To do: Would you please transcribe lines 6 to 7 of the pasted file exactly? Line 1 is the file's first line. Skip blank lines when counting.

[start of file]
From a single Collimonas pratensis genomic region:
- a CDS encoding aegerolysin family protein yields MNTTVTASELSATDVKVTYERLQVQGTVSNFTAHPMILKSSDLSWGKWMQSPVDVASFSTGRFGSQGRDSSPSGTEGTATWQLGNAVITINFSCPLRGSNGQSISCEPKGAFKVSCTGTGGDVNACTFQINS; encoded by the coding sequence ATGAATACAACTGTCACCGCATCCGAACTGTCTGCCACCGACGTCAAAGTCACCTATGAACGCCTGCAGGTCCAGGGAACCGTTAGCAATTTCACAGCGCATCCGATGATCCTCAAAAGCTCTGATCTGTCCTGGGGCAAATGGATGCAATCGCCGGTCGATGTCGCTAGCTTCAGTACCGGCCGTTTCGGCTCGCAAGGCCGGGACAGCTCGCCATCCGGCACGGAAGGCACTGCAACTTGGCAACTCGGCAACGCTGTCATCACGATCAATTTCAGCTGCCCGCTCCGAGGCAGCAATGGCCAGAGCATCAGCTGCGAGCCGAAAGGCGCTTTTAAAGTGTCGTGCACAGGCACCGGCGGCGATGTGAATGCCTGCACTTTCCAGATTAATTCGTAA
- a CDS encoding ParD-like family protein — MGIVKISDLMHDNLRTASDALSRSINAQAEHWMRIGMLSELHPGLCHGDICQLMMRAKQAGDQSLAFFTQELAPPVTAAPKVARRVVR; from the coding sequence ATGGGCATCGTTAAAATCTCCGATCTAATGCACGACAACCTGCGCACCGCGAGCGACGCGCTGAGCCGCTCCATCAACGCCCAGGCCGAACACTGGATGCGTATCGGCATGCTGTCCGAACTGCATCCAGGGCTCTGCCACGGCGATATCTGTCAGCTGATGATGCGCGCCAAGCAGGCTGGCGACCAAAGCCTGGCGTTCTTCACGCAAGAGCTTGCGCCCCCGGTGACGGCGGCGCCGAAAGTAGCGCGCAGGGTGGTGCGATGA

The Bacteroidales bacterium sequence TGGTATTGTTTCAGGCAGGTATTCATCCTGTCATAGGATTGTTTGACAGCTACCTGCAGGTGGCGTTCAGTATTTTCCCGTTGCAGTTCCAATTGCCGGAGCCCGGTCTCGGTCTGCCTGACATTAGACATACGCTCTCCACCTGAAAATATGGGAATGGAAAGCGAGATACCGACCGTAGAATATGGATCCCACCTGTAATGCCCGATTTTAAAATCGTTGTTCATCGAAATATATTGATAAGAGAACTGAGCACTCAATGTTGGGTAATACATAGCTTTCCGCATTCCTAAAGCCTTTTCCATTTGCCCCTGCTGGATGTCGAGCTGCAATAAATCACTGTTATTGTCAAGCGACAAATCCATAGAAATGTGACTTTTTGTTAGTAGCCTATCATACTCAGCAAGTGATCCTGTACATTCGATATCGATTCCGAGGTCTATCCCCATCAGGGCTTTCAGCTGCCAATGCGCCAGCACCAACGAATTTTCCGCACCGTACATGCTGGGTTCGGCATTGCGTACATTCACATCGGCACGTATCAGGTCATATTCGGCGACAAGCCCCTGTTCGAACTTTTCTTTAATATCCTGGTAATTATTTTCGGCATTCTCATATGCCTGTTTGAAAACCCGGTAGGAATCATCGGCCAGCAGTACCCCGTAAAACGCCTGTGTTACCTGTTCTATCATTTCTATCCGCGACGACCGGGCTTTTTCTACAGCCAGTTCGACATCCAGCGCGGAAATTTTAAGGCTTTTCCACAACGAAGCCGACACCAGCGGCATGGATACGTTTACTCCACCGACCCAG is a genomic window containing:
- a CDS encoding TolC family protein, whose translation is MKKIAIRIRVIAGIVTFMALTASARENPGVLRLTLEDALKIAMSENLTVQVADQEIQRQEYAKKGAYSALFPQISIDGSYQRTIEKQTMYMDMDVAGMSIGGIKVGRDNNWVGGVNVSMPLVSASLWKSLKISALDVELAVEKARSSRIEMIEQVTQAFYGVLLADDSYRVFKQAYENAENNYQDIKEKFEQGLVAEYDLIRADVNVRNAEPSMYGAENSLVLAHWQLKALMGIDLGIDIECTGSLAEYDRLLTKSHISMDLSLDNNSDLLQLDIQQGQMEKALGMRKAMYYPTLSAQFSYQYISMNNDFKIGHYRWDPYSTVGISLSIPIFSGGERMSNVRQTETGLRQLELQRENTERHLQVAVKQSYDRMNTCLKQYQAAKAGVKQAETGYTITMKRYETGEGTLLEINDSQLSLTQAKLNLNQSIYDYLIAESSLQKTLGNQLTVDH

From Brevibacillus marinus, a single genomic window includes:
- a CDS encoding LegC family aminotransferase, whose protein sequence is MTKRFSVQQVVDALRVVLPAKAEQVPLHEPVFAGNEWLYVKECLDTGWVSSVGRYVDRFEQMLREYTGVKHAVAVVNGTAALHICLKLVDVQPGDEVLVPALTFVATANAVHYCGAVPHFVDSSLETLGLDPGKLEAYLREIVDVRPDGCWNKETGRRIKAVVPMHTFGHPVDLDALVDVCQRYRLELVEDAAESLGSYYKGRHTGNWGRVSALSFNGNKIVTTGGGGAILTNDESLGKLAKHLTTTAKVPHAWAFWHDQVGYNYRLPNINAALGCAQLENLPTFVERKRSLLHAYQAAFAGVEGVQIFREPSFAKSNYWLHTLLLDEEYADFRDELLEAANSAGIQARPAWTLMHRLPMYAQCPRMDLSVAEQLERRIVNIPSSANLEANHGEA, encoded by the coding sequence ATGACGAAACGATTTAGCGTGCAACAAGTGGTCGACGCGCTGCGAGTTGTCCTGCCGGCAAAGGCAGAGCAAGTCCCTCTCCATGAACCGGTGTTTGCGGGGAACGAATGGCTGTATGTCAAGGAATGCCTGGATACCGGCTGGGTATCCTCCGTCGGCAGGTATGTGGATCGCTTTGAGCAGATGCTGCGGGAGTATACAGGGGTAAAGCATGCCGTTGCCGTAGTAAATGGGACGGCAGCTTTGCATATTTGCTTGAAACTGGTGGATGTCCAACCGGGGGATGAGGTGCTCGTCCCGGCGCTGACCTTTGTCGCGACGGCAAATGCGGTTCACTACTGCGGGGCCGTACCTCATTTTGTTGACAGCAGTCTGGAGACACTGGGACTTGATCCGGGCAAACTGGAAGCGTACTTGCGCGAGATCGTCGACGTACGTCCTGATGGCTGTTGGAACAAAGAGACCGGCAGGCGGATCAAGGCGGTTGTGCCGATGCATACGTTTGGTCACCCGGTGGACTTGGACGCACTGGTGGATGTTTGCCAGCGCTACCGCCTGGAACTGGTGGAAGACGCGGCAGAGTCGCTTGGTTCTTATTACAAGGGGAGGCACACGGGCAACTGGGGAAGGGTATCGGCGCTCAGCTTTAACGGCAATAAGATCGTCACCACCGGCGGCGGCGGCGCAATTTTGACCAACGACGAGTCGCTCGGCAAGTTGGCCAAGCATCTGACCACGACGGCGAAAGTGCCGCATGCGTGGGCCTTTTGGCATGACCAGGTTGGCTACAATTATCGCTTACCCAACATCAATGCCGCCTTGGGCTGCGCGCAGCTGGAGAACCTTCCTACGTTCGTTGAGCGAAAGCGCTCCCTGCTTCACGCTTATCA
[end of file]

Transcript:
From Brevibacillus marinus, a single genomic window includes:
- a CDS encoding LegC family aminotransferase, whose protein sequence is MTKRFSVQQVVDALRVVLPAKAEQVPLHEPVFAGNEWLYVKECLDTGWVSSVGRYVDRFEQMLREYTGVKHAVAVVNGTAALHICLKLVDVQPGDEVLVPALTFVATANAVHYCGAVPHFVDSSLETLGLDPGKLEAYLREIVDVRPDGCWNKETGRRIKAVVPMHTFGHPVDLDALVDVCQRYRLELVEDAAESLGSYYKGRHTGNWGRVSALSFNGNKIVTTGGGGAILTNDESLGKLAKHLTTTAKVPHAWAFWHDQVGYNYRLPNINAALGCAQLENLPTFVERKRSLLHAYQAAFAGVEGVQIFREPSFAKSNYWLHTLLLDEEYADFRDELLEAANSAGIQARPAWTLMHRLPMYAQCPRMDLSVAEQLERRIVNIPSSANLEANHGEA, encoded by the coding sequence ATGACGAAACGATTTAGCGTGCAACAAGTGGTCGACGCGCTGCGAGTTGTCCTGCCGGCAAAGGCAGAGCAAGTCCCTCTCCATGAACCGGTGTTTGCGGGGAACGAATGGCTGTATGTCAAGGAATGCCTGGATACCGGCTGGGTATCCTCCGTCGGCAGGTATGTGGATCGCTTTGAGCAGATGCTGCGGGAGTATACAGGGGTAAAGCATGCCGTTGCCGTAGTAAATGGGACGGCAGCTTTGCATATTTGCTTGAAACTGGTGGATGTCCAACCGGGGGATGAGGTGCTCGTCCCGGCGCTGACCTTTGTCGCGACGGCAAATGCGGTTCACTACTGCGGGGCCGTACCTCATTTTGTTGACAGCAGTCTGGAGACACTGGGACTTGATCCGGGCAAACTGGAAGCGTACTTGCGCGAGATCGTCGACGTACGTCCTGATGGCTGTTGGAACAAAGAGACCGGCAGGCGGATCAAGGCGGTTGTGCCGATGCATACGTTTGGTCACCCGGTGGACTTGGACGCACTGGTGGATGTTTGCCAGCGCTACCGCCTGGAACTGGTGGAAGACGCGGCAGAGTCGCTTGGTTCTTATTACAAGGGGAGGCACACGGGCAACTGGGGAAGGGTATCGGCGCTCAGCTTTAACGGCAATAAGATCGTCACCACCGGCGGCGGCGGCGCAATTTTGACCAACGACGAGTCGCTCGGCAAGTTGGCCAAGCATCTGACCACGACGGCGAAAGTGCCGCATGCGTGGGCCTTTTGGCATGACCAGGTTGGCTACAATTATCGCTTACCCAACATCAATGCCGCCTTGGGCTGCGCGCAGCTGGAGAACCTTCCTACGTTCGTTGAGCGAAAGCGCTCCCTGCTTCACGCTTATCA